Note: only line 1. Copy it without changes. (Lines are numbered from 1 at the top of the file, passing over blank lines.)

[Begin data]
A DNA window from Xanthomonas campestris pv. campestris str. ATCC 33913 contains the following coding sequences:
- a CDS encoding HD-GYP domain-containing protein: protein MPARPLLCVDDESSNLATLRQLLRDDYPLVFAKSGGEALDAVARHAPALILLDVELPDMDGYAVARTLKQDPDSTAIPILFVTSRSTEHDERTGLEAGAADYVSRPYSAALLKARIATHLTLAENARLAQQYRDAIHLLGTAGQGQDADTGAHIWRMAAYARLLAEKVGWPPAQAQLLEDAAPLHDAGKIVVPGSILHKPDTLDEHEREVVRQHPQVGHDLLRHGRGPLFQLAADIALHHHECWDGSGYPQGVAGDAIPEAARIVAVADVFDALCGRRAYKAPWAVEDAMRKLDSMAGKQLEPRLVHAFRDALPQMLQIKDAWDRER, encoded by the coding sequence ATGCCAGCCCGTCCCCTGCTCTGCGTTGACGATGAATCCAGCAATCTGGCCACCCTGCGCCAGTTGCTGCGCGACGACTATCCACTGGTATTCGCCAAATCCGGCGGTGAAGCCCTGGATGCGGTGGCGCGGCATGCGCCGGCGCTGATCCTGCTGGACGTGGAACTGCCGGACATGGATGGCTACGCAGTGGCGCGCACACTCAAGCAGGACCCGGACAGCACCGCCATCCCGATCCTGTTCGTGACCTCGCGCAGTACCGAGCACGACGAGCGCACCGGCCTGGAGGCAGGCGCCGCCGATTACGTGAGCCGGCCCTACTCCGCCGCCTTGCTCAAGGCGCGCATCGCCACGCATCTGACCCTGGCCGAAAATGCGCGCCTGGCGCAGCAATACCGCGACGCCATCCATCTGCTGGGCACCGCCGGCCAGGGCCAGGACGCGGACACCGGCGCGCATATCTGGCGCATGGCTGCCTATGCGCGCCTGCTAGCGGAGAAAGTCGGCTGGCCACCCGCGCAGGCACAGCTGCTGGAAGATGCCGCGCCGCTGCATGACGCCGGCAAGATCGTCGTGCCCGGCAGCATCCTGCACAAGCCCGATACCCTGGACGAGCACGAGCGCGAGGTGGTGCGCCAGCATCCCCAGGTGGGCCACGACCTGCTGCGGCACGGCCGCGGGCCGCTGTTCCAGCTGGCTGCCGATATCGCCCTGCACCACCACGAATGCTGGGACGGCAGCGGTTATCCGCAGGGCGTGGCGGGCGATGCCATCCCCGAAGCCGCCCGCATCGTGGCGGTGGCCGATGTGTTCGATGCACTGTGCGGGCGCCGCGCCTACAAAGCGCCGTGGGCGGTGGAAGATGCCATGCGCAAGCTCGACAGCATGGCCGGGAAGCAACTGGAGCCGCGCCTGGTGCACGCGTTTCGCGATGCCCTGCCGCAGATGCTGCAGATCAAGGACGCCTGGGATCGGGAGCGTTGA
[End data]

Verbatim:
A DNA window from Xanthomonas campestris pv. campestris str. ATCC 33913 contains the following coding sequences: